Blizzard underway as potent system rapidly strengthens

Conditions along I-25 in Wyoming at 10 a.m. local time Wednesday. WYDOT
The powerhouse springtime storm system that has been much-discussed all week has already dropped up to a foot of snow across parts of the High Plains as of Wednesday afternoon. Combined with strong winds, the snow has been creating blizzard conditions from Colorado to Minnesota. And this is only the beginning. Conditions are expected to worsen for millions as heavy snow and intense winds continue through Friday across the High Plains, Upper Midwest and eventually Northern Michigan.

I-80 in Wyoming as of 10 a.m. local time. WYDOT
By the time the system is all said and done, upwards of two feet of snow will have fallen in spots across the Northern Plains. Fortunately for us, we are on the warm side of the system. 

Total potential snowfall thru Saturday morning.
That means no snow or wintry weather locally. Instead, we will see strong winds, warm temperatures and a line of heavy rain and thunderstorms. Due to the impressive ingredients that are expected to be in place with this system, there could be strong to perhaps damaging thunderstorms thrown in the mix as well.

Severe weather threat for Thursday evening and night. SPC
All of Michiana is in the risk zone for severe weather as of Wednesday afternoon. Areas with the highest chance of seeing severe weather will be west of U.S. 31. That is where a level 2 of 5 "Slight Risk" has been issued by the Storm Prediction Center.

The reasoning behind those areas being at a highest risk for severe weather is simple: the storms are expected to arrive there earlier in the night, meaning there will be better ingredients in place for stronger thunderstorms. Some locations in that higher risk zone include:

•Winamac, Francesville, Rochester, Plymouth, Knox, Koontz Lake

•Wanatah, La Porte, Portage, Valparaiso, Gary, Crown Point, Merrillville 

Strong wind gusts are likely Thursday into Friday, with gusts occasionally over 40 mph. These are the projected wind gust speeds late Thursday night.
A line, or lines, of rain and storms will likely develop near the Mississippi River and push eastward thru Illinois during the afternoon and evening. Eventually the chance of rain and storms will rise as the line pushes into Indiana and Michigan later into the evening. For folks west of U.S. 31, the best chance of strong storms will come before 2 a.m. Friday morning. For those east of U.S. 31, the severe risk is lower, but would exist around 2-3 a.m. Regardless of whether or not we see strong thunderstorms, there will be plenty of wind energy with this system as a whole.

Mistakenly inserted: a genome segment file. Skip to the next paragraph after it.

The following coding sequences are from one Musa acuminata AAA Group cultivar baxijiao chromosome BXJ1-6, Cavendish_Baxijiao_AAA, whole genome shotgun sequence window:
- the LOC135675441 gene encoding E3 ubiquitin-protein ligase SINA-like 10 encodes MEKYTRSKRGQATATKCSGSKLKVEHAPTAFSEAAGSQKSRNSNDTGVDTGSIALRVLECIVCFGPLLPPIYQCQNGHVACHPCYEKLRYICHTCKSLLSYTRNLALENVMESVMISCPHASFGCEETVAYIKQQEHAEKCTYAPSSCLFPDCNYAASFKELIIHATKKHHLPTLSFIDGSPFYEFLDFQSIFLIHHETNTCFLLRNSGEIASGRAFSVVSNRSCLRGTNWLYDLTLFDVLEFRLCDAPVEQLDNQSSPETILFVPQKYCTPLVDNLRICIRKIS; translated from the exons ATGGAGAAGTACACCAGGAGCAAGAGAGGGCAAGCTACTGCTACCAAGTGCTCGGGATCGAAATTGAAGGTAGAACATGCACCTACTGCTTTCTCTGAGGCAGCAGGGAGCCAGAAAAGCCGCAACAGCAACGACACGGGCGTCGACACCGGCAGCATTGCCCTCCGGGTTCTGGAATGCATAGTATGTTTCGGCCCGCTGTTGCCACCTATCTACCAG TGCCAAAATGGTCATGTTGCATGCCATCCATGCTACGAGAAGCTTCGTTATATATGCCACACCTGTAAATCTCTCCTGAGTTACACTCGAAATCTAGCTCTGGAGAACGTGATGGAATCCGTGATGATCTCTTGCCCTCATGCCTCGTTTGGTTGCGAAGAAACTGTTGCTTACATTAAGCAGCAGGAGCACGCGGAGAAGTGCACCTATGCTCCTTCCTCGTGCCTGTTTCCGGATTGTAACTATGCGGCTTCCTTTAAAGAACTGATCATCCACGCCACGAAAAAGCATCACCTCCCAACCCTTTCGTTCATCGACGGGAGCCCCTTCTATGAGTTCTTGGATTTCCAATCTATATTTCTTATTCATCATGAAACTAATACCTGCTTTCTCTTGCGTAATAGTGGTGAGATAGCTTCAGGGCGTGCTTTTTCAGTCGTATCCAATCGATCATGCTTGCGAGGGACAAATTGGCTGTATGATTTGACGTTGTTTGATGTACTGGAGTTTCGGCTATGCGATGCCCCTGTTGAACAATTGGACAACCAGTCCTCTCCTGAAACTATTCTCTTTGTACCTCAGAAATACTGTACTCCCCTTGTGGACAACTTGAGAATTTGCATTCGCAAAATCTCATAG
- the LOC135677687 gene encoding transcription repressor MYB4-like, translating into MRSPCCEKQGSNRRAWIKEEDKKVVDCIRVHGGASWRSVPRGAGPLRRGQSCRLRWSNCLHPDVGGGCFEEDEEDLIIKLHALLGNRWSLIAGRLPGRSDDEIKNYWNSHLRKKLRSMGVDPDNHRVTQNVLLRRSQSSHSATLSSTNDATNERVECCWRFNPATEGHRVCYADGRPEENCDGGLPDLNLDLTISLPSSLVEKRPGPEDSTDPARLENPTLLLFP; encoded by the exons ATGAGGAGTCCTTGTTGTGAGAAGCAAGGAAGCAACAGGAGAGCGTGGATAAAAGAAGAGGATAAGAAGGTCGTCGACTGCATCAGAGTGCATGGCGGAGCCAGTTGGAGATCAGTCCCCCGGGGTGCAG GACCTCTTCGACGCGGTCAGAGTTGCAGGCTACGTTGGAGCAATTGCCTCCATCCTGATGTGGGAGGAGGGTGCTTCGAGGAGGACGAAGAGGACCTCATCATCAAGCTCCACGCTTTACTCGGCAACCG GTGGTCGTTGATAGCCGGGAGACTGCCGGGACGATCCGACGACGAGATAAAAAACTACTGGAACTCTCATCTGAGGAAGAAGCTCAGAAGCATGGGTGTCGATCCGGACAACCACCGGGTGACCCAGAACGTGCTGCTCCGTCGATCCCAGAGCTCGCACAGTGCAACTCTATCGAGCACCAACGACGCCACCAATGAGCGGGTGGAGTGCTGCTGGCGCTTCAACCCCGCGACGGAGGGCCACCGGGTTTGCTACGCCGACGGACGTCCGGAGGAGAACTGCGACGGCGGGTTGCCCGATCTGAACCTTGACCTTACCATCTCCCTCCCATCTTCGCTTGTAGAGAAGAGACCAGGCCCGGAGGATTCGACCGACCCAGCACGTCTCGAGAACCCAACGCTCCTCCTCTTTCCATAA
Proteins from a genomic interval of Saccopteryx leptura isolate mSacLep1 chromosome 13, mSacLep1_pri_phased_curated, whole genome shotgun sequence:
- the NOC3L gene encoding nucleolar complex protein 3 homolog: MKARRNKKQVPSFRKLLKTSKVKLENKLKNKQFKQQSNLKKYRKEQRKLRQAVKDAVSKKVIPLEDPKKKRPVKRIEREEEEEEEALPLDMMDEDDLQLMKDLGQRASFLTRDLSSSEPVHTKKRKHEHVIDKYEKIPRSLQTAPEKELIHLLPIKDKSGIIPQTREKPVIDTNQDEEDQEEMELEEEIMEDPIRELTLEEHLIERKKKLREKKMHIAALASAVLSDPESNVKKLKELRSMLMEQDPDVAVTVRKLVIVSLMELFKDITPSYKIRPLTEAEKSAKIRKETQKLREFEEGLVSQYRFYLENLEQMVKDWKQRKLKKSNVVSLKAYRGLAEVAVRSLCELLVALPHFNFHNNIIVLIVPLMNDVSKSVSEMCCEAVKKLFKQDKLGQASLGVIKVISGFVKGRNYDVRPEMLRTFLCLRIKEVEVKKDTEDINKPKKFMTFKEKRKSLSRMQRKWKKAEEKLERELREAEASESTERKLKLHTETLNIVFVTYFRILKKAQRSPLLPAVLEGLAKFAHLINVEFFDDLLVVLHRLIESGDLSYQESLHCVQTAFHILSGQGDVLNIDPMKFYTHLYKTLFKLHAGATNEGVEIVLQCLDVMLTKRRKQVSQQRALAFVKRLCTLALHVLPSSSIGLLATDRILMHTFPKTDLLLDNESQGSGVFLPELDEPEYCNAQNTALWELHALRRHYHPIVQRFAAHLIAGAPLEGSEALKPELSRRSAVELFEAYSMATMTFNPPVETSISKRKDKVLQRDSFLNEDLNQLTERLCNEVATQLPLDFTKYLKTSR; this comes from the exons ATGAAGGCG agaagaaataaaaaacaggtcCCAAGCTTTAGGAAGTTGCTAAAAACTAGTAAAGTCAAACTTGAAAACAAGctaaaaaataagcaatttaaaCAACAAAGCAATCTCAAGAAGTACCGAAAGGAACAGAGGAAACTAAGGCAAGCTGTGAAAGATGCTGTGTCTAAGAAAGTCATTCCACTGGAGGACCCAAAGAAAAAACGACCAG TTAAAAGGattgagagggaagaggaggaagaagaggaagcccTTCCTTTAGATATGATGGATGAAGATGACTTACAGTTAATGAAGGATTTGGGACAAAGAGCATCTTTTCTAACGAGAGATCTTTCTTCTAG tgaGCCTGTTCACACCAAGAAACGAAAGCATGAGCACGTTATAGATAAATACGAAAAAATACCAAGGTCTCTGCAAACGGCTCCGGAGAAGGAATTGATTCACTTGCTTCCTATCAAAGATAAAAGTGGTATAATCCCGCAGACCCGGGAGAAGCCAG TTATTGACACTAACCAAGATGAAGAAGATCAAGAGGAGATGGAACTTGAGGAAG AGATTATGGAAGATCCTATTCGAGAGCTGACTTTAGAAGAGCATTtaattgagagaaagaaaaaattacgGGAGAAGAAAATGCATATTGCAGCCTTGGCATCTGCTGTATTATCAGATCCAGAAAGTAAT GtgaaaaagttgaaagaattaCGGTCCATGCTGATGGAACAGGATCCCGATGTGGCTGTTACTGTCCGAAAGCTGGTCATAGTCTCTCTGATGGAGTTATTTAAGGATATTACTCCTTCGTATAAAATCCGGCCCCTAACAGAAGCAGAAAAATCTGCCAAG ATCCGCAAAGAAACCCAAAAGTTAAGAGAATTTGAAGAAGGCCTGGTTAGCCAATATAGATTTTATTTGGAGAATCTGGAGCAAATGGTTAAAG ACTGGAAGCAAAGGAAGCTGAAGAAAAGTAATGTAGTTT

Wind gust potential Thursday.
Thus, wind gusts from Wednesday night to early Saturday morning will be breezy to strong at times. There is no official wind alert in effect, but gusts could certainly reach 30-40 mph, if not 40-50 mph at times during the window of 10 p.m. Wednesday to 7 p.m. Friday.

Potential rainfall thru Friday night.
Also separate from any severe threat is the sheer amount of rainfall expected. There will be quite a bit of moisture available with the system as it pushes through Thursday night. The result will be the potential for heavy rainfall for a window of a few to several hours. Upwards of 1-2" of rain could fall depending on just how heavy the rain is and how long it falls at any give location. Could this lead to a few instances of flash flooding? Yes. Are we expecting widespread flooding and high water concerns? Not at this juncture.

Potential high temperatures Thursday evening.
The good news with this powerful system is we will see a very warm day on Thursday. Once the warm front passes during the afternoon hours, temperatures will spike into the upper 60s in Michigan and 70s in Indiana. It is certainly possible that we surge into the middle or even upper 70s if we see any sunshine! Enjoy the warmth, though, because the weekend and early next week looks significantly cooler!

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